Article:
Definition of bottom spin

24 Random Essential Billiards Terms

The inside walls of a pocket billiards table's pockets.
A player who was not shooting well during a match but suddenly turns it around and starts playing better and more accurately. Also known as "Finding a stroke" or "Found their stroke".
A predetermined number of games, usually played for a specified sum of money. Contrast race (a predetermined number of wins). Informally, sets may refer to gambling more generally, as in "I've been playing sets all day", even when the format is actually races or single games.
This is an object ball that essentially covers up a path necessary for sinking the desired object ball.
This is a shot where the cue ball follows directly behind the sunk object ball into the pocket right after it falls.
Toward the foot of the table.
A shot played slowly and with heavy draw and follow-through so that the cue ball can be struck firmly but with a lot of the pace taken out, allowing more control than just a gentle tap that would travel as far. Also called "Drag Draw".
This the area behind the pocket points before the pocket. The ball can get behind here and rest waiting to be pocketed, or the cue ball can get corner hooked in this location. Different tables feature a smaller or larger area here which can make these situations more or less achievable.
Usually a one-piece cue freely available for use by patrons in bars and pool halls.
This term refers to a cue stick that is bent or warped, so that the straightness, or lack thereof, of the cue offers less than ideal play. This can occur from storing the cue in the wrong atmosphere, i.e. too warm or humid, or from the quality of wood used during construction. Some cues are coated with fiberglass, carbon fiber or graphite in order to avoid warping.
A chiefly British term for a set of mechanical bridges. British-style rests differ from most American-style rake bridges in shape, and take several forms: the cross, the spider and the swan (or goose neck), as well as the rarer and often unsanctioned hook. When used unqualified, the word usually refers to the cross. Rests are used in snooker, English billiards, and blackball.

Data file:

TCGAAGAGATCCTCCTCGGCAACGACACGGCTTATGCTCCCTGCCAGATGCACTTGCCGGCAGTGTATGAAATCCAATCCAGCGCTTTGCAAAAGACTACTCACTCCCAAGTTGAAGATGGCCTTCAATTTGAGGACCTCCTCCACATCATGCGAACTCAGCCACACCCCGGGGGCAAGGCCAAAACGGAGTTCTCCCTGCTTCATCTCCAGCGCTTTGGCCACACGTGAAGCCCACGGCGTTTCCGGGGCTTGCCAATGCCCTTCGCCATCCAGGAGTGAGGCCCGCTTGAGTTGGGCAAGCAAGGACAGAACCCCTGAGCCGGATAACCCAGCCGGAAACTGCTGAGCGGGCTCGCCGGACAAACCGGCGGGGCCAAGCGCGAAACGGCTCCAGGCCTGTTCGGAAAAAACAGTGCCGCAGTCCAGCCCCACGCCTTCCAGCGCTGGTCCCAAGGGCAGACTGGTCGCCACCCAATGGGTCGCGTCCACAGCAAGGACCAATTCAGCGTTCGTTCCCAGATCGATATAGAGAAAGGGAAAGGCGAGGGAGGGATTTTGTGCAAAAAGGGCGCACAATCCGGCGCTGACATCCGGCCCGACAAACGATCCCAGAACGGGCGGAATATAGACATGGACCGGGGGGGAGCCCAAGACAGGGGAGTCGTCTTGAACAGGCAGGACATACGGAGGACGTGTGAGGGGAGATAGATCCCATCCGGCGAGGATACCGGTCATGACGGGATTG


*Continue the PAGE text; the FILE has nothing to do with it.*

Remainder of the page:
To take one's two-piece cue stick apart. When done before a game's conclusion, it often indicates that the game is conceded.
Side spin on a cue ball on the opposite side of the direction of the cut angle to be played (right-hand english when cutting an object ball to the left, and vice versa). In addition to affecting cue ball position, outside english can be used to decrease throw.
The European Pocket Billard Federation is the European governing body for pocket billiards. EPBF is also one of the member organization of the WPA (World Pool Billard Association)
American CueSports Alliance. Their mission statement is "To heighten the interest and awareness of cue sports through the support and sanctioning of organized competition throughout the United States and North America."
When a player is on the receiving end of a devastating safety where it is very difficult or near impossible to make a legal hit on an object ball.
A pocket; usually used in disgust when describing a scratch (e.g., "the cue ball's gone down the sewer").
This is the stick used to contact the cue ball in pool and billiards games. The cue stick is usually made of wood, features a special contact tip, and is usually tapered to slide through your hand. The price of these tools can range from oil change to transmission change depending on the quality of craftsmanship and design.
Linen made from flax and produced in Ireland which is often used to wrap the gripping area of the butt of a cue.
Ten Ball is a rotation is a rotation game very similar to nine-ball, using ten balls instead of nine, and with the 10 ball instead of the 9 as the "money ball".
The object of the game is pocket the 10-ball on any legal shot.
In snooker, after particular fouls are committed, the referee can call a "free ball." This allows the next player to assign any ball as "ball on" if he or she is shooting next.
(Chiefly British) Said of an object ball that can easily be reached by the cue ball, or of a pocket that can easily be reached by a selected object ball, usually directly (i.e. without intervening kick, bank, carom, kiss or combination shots).
A British term (especially in snooker) for the splitting of a group of balls when another ball is sent into them, typically with the intent of deliberately moving them with the cue ball to develop them.
Also known as back spin, a type of spin applied to the cue ball by hitting it below its equator, causing it to spin backwards even as it slides forward on the cloth. Back spin slows the cue ball down, reduces its travel, and narrows both the carom angle after contact with an object ball, and angle of reflection off a cushion. There are several variant terms for this, including "bottom" and "bottom spin" in the US and "screw" in the UK. Draw is thought to be the first spin technique understood by billiards players prior to the introduction of leather tips, and was in use by the 1790s.